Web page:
Nakhtmin looked over and a slow smile spread across his face. “Oh, I can think of some things we can do while Ipu is away.” I had the feeling he would be glad to be relieved of Ipu’s incessant chatter for a time.

  But every month, my moon blood came.

  I grew mandrakes, I added honey to my tea, I visited the shrine of Tawaret in the city every morning, laying down the choicest herbs from my garden. I began to accept that I would never give Nakhtmin the children we wanted. I would never be fertile again. And instead of turning me aside the way many husbands might have, Nakhtmin only said, “Then the gods meant for you to make the earth fertile instead.” He caressed my cheek. “I would love you the same with five children or none.” But there was a fire in his eyes, and I was afraid. It was only for me, for my family, that he refused to rid Egypt of a man who should never have been Pharaoh. Yet he never said a word about the letters that arrived from soldiers in Akhenaten’s army. He o
nly took me in his arms and held me close and asked me if I wanted to walk along the river. “Before it disappears,” he joked darkly.

  “I hear the priestesses in the shrine talking among themselves,” I told him. “They think this drought is the result of something that Pharaoh has done.”

  Nakhtmin didn’t disagree. He opened the gate to the garden so we could pass through and walk the short distance to the water. “He has neglected Amun and every other god.”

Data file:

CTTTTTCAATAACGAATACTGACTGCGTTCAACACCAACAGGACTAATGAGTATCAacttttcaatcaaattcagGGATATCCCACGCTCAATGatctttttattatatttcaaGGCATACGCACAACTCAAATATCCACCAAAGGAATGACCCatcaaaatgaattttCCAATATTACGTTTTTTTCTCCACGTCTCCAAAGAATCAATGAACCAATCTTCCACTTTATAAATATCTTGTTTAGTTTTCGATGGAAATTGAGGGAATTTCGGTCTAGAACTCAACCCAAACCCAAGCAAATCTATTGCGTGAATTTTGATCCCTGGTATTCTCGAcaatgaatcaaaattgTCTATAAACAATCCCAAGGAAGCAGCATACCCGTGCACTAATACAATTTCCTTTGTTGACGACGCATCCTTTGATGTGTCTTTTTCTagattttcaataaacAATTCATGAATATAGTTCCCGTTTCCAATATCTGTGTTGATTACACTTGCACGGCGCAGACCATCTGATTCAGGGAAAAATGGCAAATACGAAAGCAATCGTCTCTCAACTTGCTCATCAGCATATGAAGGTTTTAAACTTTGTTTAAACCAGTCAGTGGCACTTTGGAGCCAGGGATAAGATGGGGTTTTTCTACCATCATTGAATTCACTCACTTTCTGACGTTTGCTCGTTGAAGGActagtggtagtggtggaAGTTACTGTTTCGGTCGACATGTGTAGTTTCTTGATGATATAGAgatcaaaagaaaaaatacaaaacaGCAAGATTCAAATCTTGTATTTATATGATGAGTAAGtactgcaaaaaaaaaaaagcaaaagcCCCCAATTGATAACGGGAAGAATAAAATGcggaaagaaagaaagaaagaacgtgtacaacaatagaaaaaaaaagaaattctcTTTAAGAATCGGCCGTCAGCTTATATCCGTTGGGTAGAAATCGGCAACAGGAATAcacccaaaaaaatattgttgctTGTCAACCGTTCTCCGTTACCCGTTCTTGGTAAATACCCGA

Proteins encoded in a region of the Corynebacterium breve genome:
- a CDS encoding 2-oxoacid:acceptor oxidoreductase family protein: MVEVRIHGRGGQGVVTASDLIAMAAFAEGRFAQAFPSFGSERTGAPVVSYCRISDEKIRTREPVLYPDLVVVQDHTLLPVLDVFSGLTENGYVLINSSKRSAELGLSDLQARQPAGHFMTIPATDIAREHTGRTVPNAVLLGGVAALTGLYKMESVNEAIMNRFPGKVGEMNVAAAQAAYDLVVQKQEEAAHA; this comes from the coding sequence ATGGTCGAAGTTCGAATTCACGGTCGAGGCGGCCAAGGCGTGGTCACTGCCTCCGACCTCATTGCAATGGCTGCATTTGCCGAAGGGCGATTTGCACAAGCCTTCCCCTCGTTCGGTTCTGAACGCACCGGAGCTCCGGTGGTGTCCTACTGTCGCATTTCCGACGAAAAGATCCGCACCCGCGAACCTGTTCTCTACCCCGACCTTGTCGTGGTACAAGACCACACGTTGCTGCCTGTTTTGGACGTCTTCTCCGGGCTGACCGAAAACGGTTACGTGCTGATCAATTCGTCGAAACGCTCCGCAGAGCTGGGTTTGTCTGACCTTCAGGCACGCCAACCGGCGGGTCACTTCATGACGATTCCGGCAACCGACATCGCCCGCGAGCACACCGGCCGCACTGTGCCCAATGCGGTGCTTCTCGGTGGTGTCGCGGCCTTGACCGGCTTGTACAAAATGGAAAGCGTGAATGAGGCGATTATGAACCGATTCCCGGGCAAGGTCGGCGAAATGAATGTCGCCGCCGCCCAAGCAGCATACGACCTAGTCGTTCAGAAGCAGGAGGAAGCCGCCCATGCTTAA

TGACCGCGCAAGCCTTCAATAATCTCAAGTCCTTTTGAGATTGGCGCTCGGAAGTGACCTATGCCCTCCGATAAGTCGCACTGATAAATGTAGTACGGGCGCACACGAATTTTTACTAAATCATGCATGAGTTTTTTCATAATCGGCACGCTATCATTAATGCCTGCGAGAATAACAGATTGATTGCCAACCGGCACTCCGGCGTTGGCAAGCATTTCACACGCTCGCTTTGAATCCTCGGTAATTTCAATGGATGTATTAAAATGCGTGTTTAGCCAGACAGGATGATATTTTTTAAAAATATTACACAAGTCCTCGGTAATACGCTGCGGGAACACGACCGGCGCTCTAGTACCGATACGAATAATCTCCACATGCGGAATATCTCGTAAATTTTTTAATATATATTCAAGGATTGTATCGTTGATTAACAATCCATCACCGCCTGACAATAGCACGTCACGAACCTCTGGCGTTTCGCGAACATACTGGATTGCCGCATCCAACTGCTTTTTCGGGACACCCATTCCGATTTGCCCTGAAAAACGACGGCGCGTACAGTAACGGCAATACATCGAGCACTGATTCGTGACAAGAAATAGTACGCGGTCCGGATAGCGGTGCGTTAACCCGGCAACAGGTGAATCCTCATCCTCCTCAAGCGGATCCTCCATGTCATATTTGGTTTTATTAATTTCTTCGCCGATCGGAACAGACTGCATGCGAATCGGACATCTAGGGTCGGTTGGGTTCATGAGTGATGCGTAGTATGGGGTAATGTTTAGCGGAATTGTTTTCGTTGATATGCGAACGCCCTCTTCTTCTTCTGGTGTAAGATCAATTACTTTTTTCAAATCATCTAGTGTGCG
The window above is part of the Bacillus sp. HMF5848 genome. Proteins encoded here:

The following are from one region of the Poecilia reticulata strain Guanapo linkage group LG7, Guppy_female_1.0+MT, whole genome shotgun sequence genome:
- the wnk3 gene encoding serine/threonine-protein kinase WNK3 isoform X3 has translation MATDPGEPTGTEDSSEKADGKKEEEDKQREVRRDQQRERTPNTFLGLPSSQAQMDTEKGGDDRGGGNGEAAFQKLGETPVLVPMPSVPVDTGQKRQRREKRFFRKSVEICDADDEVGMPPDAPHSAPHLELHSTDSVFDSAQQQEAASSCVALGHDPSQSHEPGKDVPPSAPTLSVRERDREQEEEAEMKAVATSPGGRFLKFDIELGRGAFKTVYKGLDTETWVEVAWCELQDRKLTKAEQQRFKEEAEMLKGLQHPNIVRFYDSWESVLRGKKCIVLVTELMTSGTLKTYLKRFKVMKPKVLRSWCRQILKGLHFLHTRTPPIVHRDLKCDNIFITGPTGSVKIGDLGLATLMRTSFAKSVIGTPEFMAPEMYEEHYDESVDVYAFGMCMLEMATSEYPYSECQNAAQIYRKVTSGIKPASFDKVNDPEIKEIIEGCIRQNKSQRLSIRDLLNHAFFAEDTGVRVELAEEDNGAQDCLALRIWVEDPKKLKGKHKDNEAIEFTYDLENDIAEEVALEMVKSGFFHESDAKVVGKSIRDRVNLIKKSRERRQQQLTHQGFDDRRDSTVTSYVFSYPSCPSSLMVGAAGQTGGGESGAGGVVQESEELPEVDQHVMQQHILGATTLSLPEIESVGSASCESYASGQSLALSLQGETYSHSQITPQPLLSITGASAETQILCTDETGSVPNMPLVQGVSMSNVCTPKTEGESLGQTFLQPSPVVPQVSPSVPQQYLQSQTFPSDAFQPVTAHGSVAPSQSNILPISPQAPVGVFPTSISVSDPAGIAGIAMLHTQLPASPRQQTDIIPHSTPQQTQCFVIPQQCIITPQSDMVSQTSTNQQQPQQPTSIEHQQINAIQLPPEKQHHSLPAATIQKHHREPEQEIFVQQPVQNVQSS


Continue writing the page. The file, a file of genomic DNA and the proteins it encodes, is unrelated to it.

We both looked at the river. On the exposed banks, naked children were playing, tossing a ball and laughing while their parents watched them, covered by sunshades. Three women nodded deferentially to us as we passed, and Nakhtmin said, “It’s amazing how much Egyptians will tolerate before they rise and rebel.” He turned to me in the setting sun. “I am telling you this because I love you, Mutnodjmet, and because your father is a great man forced to serve a false Pharaoh. The people won’t always bow, and I want to know that you won’t be crushed. You will be ready.”

  His words were making me afraid.

  “Promise me you won’t make foolish decisions,” he pressed. “When the time comes, promise me you’ll make decisions for the both of us, not just for your family.”

  “Nakhtmin, I don’t know what you’re talking—”

  “But you will. And when you do, I want you to remember this moment.”

  I looked beyond him to the River Nile, the sun reflecting on its shrinking surface. I looked at Nakhtmin, who was waiting for my response. I replied, “I promise.”

  Chapter Twenty-Five

  1344 BCE

  Akhet, Season of Overflow